• Statistics Feedback – indicates the plan was re-evaluated based on previous execution statistics, and a new plan was found.

Hint Usage Reporting in Oracle Database 19c

Starting in 19c, you will see a new hint usage report under the execution plan. The new report gives you a better understanding of what happened to each hint in a SQL statement.

Remember, the database doesn’t issue an error if a hint is invalid or not applicable for a SQL statement. The database will treat the hint as a comment, effectively ignoring it. Previously, the only way to find this information was via a 10053 trace file, and even then, it wasn’t very detailed.

The new hint report shows which hints were used and which were ignored and explains why hints weren’t used. The most common reasons for a hint not to be used are:

  • Syntax errors – the hint contains a typo or an invalid argument.
  • Unresolved hints – the hint contains an invalid argument or is not applicable to the SQL statement. For example, you request an index be used, but no index exists on the table.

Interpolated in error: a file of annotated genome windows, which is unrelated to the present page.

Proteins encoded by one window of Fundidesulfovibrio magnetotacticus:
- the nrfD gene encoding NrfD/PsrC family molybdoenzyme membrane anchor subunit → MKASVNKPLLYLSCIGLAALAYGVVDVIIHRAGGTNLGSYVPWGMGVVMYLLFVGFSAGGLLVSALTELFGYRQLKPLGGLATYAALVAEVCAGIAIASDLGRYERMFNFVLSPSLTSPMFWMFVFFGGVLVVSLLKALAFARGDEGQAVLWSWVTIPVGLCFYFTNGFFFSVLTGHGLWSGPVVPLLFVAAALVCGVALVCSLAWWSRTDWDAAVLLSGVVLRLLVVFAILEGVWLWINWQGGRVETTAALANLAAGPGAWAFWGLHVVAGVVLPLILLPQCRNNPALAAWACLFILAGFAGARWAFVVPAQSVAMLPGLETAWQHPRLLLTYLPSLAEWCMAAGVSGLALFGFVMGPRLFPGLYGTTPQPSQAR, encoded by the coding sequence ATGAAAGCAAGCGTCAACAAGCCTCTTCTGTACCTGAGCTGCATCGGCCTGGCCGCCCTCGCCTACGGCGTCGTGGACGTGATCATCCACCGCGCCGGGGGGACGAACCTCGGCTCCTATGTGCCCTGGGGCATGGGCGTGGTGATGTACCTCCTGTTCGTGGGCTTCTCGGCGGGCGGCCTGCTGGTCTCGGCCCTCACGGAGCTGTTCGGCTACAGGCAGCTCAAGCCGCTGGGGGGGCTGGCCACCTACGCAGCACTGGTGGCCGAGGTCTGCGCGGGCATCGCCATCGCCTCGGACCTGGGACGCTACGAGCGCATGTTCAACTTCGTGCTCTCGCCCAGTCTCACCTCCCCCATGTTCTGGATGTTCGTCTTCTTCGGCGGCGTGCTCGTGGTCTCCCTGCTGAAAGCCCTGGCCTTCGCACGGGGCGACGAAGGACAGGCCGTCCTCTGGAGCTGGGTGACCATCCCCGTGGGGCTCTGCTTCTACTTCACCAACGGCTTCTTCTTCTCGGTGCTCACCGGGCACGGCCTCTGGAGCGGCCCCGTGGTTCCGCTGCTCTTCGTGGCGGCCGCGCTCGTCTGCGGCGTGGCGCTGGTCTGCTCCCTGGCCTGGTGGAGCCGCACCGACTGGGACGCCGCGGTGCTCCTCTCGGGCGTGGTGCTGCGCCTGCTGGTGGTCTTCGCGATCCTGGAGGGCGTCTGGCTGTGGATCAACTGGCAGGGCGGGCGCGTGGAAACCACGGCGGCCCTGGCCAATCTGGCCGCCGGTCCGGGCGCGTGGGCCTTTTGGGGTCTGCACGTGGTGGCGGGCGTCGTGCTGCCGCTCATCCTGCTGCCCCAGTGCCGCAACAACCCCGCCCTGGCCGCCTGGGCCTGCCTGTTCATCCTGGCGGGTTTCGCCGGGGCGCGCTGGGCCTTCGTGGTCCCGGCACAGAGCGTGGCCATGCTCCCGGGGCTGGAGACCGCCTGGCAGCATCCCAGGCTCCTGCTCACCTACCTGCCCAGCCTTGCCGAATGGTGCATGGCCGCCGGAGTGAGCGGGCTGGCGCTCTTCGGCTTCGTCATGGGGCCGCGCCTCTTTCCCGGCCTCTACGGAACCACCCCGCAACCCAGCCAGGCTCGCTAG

• Unused hints – the hint can’t be used in this specific scenario. For example, you requested a Hash Join for a non-equality join condition.
  • Conflicting hints – multiple hints provide conflicting directives.

In the example below, the hint NO_QURY_TRANSFORMATION was reported to contain a syntax error. The word query is misspelled in the hint, so the hint can’t be used.

---------------------------------------------------------------------------   
| Id  | Operation                      | Name     | Rows  | Bytes | Cost (%CPU)|   
--------------------------------------------------------------------------------